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CRISPR / Gene Editing

CRISPR / Gene Editing

Subject- Science and Technology

Source- The Hindu

Reference

  • Recently, the gene-editing technology which has led to innovations in medicine, evolution and agriculture has completed 10 years of innovation.

About Gene Editing

  • A decade ago, scientists in Germany and the US discovered a technique which allowed them to ‘cut’ DNA strands and edit genes.
  • Gene/genome editing refers to technology that permits to change an organism’s DNA.
  1. These technologies allow genetic material to be added, removed, or altered at particular locations in the genome.
  2. Its applications include correcting genetic defects, treating and preventing the spread of diseases and improving crops etc.
  • Advanced research has allowed scientists to develop the highly effective clustered regularly interspaced palindromic repeat (CRISPR) -associated proteins-based systems.
  1. This system allows for targeted intervention at the genome sequence.
  2. This tool has opened up various possibilities in plant breeding. Using this tool, agricultural scientists can now edit the genome to insert specific traits in the gene sequence.
  • Depending on the nature of the edit that is carried out, the process is divided into three categories — SDN 1, SDN 2 and SDN 3.
  1. SDN1 introduces changes in the host genome’s DNA through small insertions/deletions without introduction of foreign genetic material.
  2. In the case of SDN 2, the edit involves using a small DNA template to generate specific changes.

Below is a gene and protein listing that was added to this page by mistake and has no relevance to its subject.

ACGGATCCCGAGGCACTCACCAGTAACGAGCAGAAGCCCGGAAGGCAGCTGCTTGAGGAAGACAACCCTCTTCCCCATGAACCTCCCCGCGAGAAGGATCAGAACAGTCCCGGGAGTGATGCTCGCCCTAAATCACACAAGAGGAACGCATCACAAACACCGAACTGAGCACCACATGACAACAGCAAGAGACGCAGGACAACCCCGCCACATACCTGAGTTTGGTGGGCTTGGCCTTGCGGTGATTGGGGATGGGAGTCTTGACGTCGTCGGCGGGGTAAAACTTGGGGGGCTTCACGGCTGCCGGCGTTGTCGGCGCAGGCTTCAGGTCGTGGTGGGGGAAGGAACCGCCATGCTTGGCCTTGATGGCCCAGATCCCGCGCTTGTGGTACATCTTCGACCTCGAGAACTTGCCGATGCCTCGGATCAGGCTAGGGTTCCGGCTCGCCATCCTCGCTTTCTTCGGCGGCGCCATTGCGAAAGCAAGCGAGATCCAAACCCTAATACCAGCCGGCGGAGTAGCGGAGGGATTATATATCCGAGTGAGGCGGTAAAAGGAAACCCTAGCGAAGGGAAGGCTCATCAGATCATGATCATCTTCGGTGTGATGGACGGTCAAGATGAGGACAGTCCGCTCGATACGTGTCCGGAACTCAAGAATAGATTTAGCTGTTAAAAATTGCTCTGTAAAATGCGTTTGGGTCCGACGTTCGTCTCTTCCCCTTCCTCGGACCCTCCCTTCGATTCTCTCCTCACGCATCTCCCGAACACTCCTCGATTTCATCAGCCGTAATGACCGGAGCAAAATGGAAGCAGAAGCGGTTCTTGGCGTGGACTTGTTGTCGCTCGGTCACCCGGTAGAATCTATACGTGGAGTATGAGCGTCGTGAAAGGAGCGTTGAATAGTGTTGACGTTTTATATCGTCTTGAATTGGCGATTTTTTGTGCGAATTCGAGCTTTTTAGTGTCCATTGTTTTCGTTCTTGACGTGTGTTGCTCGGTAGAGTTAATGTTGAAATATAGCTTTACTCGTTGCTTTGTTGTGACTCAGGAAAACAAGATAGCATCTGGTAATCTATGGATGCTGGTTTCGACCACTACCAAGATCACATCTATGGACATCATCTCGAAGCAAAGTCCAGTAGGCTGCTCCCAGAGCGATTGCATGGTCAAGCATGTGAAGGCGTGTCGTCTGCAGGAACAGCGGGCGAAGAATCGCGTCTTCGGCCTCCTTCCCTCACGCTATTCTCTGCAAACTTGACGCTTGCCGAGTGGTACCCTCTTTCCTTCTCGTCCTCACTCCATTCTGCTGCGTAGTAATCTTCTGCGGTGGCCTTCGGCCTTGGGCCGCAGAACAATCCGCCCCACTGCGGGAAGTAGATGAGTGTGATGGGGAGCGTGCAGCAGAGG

3. The SDN3 process involves larger DNA elements or full length genes of foreign origin which makes it similar to genetically modified organisms (GMO) development.

Applications

  • Researchers have been able to modify the genomes of specific tissues such as liver and brain tissues using hydrodynamic injection and adeno-associated virus (AAV).
  • CRISPR-Cas9 can be used to generate mutants for target genes.
  • CRISPR-Cas9 can be used to create animal models to mimic human diseases and to understand disease development by mutating or silencing genes.
  • CRISPR-Cas9 can be applied to cells in vivo or ex vivo. In the in vivo approach, CRISPR-Cas9 is directly transferred to cells in the body using either viral or nonviral methods. In the ex vivo approach, first the cells are removed from the body; then CRISPR is applied to the cells and they are transferred back to the body.
  • CRISPR was first used for commercial purposes to make bacterial cultures used in cheese and yoghurt production resistant to viral infections.
  • Single-stranded RNA (ssRNA) sequences can also be edited by CRISPR-Cas9.
  • These studies are commonly focused on increasing the tolerance of soldiers against biological or chemical warfare. This technology has the potential to influence human performance optimization.

 


 

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